For many, October 21 will be a day much like any other at UBC. You will probably be late to class, The Nest will be painfully packed by noon and The Delly will still be amazing. But this isn’t just any Monday, it’s the day of the Canadian federal election. Many weeks of hard work and campaigning end with this one day to answer the all-important question: who will represent the people and lead the country for the next four years?
Tensions will be running high for many Canadian citizens at UBC. But will the same tension be felt by non- Canadian students?
To vote in Canada, you must be over the age of 18 and you must be a Canadian citizen. UBC has a lot of international students and under these requirements, they are ineligible for voting. According to UBC, 25 per cent of the student population was international in the 2017/18 academic year. So how does this significant population of campus feel about the upcoming federal election that they can’t even have a say in?
Predictably, many international students do not feel the need to stay up to date with the candidates or the issues discussed.
“Talking with my friends, the election isn’t a big thing on their minds ... You’re absorbed by school and what’s happening [here],” said Felipe Alfaro, a member of the Young Liberals and an international relations major from Panama.
Tomas Kantor, a fifth-year international relations major from Chile, agrees.
“It’s a negative feedback, if you will, where we just surround ourselves with international people and we fall into the snowball of un- Canadianness,” Kantor said. “We’re not really engaged in the Canadian political debate.”
In short, they both felt that there can be a sort of bubble at UBC for international students that comprises mainly school work and insulates them from the current events in Canada.
But some students do feel strongly about the need to stay up-to-date politically. Matisse De Rivières, a third-year French dual degree student in arts, said she is keeping up with the election.
“I don’t understand how you can go to another country and not get involved somehow in the local life which means for me ... how to understand where you live and what are the dynamics?,” said De Rivières.
For De Rivières, it’s about being a part of the country she is living in.
“I’m actually so glad — I didn’t realize when I applied to this program [at UBC] that I would be here for the elections and I’m so thankful for that because that is just such an amazing opportunity,” she said.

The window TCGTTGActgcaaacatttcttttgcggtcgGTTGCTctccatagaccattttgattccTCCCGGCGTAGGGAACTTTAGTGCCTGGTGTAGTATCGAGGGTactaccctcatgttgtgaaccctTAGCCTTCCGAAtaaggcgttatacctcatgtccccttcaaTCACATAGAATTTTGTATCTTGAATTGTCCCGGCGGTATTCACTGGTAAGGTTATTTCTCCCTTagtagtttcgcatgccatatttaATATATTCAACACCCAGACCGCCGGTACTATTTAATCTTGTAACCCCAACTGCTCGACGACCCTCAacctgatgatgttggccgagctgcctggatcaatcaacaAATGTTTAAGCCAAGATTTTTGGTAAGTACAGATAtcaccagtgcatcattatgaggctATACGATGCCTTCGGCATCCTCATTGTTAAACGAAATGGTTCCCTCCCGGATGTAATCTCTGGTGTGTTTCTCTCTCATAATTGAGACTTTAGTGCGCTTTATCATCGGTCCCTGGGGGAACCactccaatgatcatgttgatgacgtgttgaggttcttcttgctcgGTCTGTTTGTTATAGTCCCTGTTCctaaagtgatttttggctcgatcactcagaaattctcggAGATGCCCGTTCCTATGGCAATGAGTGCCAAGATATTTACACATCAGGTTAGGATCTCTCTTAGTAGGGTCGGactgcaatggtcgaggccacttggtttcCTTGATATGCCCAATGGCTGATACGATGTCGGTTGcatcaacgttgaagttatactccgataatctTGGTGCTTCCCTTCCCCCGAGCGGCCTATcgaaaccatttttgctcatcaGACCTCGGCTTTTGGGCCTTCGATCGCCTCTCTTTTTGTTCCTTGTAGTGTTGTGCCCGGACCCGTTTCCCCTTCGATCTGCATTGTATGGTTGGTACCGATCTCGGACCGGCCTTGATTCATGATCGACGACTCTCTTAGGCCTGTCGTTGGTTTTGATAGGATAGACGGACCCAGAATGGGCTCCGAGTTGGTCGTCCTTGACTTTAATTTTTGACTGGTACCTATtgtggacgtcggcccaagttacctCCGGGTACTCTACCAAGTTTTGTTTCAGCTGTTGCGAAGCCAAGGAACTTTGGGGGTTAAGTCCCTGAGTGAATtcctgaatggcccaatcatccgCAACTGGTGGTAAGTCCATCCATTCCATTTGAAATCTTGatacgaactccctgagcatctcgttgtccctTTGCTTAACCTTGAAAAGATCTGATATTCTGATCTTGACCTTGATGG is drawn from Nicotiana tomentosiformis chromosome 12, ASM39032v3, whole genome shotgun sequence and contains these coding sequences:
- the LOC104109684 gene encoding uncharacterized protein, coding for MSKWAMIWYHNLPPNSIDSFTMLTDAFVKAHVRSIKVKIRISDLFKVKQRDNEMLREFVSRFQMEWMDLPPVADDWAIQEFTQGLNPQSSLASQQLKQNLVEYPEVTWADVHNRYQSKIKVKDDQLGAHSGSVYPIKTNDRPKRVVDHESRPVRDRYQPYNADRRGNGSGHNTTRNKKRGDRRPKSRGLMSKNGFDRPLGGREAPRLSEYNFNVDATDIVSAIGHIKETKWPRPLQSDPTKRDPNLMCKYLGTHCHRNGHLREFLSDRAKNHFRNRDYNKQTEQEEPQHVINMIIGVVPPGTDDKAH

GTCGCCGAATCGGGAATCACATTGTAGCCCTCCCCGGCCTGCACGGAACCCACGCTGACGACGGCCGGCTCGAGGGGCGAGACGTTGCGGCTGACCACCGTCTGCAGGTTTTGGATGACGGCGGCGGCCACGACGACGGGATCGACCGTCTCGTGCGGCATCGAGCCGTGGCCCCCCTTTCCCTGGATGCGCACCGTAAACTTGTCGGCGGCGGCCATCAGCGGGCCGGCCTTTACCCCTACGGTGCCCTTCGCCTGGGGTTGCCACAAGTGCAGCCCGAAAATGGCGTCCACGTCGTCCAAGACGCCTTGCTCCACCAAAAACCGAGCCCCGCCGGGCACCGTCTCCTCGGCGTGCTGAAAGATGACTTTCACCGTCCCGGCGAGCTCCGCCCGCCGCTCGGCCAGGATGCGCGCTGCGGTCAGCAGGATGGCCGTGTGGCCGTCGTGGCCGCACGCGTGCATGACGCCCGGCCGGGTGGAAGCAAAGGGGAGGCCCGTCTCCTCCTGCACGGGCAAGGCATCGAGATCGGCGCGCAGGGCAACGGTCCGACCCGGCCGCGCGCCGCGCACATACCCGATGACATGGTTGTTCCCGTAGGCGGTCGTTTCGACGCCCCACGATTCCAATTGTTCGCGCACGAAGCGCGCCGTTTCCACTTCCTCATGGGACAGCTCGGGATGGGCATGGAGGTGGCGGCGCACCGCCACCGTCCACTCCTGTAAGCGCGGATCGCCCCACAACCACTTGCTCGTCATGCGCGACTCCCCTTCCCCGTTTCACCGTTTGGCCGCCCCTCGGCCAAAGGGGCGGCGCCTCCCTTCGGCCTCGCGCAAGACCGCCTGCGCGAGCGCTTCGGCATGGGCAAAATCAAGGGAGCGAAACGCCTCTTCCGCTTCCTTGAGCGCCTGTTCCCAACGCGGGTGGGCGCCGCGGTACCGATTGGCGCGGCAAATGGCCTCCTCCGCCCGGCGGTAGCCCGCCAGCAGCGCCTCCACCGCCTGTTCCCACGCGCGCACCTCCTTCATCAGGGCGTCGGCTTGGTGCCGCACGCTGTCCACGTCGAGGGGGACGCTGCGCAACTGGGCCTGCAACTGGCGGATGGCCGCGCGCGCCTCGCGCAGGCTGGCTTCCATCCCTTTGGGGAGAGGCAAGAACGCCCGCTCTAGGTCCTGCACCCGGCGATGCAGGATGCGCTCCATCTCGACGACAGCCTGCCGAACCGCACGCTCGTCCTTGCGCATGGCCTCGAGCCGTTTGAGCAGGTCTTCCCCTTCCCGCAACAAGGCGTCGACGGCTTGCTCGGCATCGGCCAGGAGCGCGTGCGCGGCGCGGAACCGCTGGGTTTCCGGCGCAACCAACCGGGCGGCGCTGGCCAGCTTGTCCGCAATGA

When asked why they believe that international students have a tendency to not care as much about the elections, third-year French economics major Alix Chambaz noted that international students generally only respond to policies that strongly affect them.
“[I feel] that international students, if they don’t have an interest in politics, are not really going to care about it,” she said.
But quite a few issues do affect international students — especially immigration.
“There can be changes the way that migration works,” Alfaro said. “And I remember there was a change from the Harper government to the Trudeau government.”
This isn’t to say that students are apathetic to domestic issues. For instance, both Chambaz and De Rivières felt strongly about Canada’s need to fix the state of their relations with Indigenous groups.
“Addressing the Indigenous issue should be Canada’s main priority. I can’t believe that it hasn’t been done already,” said Chambaz.
Ultimately, international students are by no means a monolith. The students interviewed gave a variety of different answers and opinions regarding international students and the federal election. But the one thing that was truly consistent across the board was how strongly each student felt about the importance of voting.
“We fought so hard to have a system where all of us can have a stake in what decision making is going to look like,” said Chambaz.
“If you can vote, you have a duty to.”
—With files from Sarah Zhao.